So it’s true, when all is said and done, grief is the price we pay for love.
~E.A. Bucchianeri, Brushstrokes of a Gadfly
It’s so curious: one can resist tears and ‘behave’ very well in the hardest hours of grief. But then someone makes you a friendly sign behind a window, or one notices that a flower that was in bud only yesterday has suddenly blossomed, or a letter slips from a drawer… and everything collapses.
The holiday season, we are told, is supposed to be time of joy, of laughter, of reverie. And while this can certainly part of our lived experience of this time of year, it is also true that this season can also carry with it grief, loss, and heartache.
For me this time of year is bittersweet. There is much I love about the upcoming holiday season, and also, there is much that makes me acutely notice those who are not here, whether by death or personal choice, and the loss and grief that is associated with that.
It is a time of year when we are expected to put on our “happy face” no matter what we are feeling and experiencing inside. It is a time of year to make light of everything, even our pain. It is the time to make peace and be nice and get along.
To which I say, screw that.
Regardless of the time of year, we get to acknowledge our own experience. And when we are in the season of holidays, when we are in theory gathering with loved ones, of course we notice those who are not gathered with us, those who will never gather with us again.
And we get to feel the sadness and grief and pain that comes with this.
Sometimes, we can anticipate when our grief will hit us hardest and so we can prepare ourselves in some way for the wave of emotions that is to come. And other times, we are hit out of the blue by the wave and it takes away our breath as we lose our footing and connection to ground and the here and now.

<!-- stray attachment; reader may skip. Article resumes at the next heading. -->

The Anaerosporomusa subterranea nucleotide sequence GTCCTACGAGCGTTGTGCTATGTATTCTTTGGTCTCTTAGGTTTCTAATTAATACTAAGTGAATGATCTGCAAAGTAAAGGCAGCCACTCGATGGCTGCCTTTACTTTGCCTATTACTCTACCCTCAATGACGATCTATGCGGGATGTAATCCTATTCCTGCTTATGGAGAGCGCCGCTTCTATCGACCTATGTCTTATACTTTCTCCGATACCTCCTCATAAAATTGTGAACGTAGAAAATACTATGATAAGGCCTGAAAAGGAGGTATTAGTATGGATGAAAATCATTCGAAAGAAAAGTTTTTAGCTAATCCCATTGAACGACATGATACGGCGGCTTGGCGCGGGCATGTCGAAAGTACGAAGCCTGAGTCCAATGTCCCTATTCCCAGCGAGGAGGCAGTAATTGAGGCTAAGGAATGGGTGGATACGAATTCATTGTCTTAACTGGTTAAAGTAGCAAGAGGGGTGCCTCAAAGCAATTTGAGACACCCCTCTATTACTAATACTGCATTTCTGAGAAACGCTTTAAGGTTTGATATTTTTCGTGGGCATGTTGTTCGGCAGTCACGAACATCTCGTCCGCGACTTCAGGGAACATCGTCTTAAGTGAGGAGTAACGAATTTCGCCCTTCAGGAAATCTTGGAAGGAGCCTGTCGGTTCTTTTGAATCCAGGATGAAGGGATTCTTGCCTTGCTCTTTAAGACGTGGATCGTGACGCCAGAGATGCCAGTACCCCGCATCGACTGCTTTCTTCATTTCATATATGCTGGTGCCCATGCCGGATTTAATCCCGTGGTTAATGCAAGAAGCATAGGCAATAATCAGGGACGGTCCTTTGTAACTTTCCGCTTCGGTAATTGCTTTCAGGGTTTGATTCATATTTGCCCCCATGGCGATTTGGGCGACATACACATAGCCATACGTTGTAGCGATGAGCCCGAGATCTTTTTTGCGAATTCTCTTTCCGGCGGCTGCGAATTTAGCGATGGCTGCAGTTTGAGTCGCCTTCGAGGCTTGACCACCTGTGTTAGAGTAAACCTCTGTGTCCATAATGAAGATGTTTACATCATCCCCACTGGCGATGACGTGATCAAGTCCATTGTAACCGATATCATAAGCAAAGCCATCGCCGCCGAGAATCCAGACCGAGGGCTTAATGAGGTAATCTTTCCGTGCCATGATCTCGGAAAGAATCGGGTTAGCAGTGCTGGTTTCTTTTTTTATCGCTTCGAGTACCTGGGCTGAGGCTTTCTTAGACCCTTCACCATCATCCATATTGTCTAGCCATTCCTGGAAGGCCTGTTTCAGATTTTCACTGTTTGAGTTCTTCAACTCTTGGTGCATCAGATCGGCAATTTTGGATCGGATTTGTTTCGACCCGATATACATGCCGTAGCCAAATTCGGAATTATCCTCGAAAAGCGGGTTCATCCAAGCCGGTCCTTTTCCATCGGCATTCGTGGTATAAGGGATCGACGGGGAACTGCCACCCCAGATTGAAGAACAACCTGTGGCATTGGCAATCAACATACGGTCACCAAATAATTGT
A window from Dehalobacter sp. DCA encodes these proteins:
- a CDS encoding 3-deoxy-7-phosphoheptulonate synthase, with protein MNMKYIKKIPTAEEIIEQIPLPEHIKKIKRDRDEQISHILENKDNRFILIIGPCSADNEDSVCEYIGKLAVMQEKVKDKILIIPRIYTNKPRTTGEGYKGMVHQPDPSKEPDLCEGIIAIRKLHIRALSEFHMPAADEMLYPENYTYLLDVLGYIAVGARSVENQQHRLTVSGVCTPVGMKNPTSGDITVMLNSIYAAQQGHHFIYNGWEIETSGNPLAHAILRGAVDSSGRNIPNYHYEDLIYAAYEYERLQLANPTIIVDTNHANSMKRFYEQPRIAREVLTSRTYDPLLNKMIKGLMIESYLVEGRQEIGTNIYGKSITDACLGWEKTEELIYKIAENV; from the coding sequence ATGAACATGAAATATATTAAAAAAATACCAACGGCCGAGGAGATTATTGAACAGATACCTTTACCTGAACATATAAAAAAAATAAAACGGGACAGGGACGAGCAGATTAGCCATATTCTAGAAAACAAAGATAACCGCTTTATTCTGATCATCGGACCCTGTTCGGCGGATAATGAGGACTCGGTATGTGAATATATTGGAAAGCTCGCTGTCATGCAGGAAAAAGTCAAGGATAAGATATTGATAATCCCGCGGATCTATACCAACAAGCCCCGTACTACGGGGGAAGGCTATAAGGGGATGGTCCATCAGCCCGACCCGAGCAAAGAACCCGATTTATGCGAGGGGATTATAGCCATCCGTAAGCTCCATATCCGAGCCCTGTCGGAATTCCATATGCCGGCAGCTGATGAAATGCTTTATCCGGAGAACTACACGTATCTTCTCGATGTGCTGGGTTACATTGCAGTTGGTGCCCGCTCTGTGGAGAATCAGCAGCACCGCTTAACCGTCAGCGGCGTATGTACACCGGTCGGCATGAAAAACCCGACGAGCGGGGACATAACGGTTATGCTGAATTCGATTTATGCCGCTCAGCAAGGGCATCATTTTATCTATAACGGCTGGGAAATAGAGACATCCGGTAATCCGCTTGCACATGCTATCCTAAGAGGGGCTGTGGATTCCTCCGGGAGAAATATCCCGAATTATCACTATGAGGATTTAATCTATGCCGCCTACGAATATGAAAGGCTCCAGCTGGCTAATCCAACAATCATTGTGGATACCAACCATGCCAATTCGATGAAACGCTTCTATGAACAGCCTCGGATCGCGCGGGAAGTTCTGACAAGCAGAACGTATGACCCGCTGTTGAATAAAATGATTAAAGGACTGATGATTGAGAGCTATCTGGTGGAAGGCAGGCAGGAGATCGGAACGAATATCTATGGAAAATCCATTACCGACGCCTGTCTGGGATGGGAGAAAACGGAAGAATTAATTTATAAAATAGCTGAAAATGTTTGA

Holidays and anniversaries (of the death, or our lost person’s birthday, or our own birthday, etc) are dates on the calendar that we can look to, that we can guess how we may be affected by the day. Sometimes though, we may not consciously remember a date, and yet our bodies will know and remind us in some small or large way. This could look like feeling agitated, having a headache, being “moody” or easily irritated, being weepy, etc.
And then there are the triggers that sneak up on us. Driving by a particular park or past a favorite restaurant or someone tells a joke that our loved one used to tell or a friend shares a story of our person that we hadn’t heard before (or had heard dozens of times before). And our body and mind reacts and moves into deep grief, almost instantly.
Most of us know of the Kublar-Ross 5-Stages of Grief Model. I invite us all to throw this model away. Instead, I invite us to get to know Worden’s Tasks of Grief which are ::
1. Accept the reality of your loss
2. Work through the pain of grief
3. Adjust to an environment in which the deceased is missing
4. Find an enduring connection with the deceased while embarking on a new life
These tasks are not linear. In many ways we are working through all four tasks at one time to varying degrees throughout of grief process. I have found by looking at grief through this lens, that we have tasks to do and be in (instead of stages to accomplish), is incredibly helpful, particularly in getting through the holidays, anniversaries and other triggers that will appear throughout the months and years after our loved one has died.
I talk more about this in the 13 minute video below::
This essay is the third and final in a three part series I have written exploring grief and loss, how it affects us, and how our culture attempts to stifle it. Here are links to the others in the series ::
On Grief :: Holidays, Anniversaries, and Other Triggers (this essay)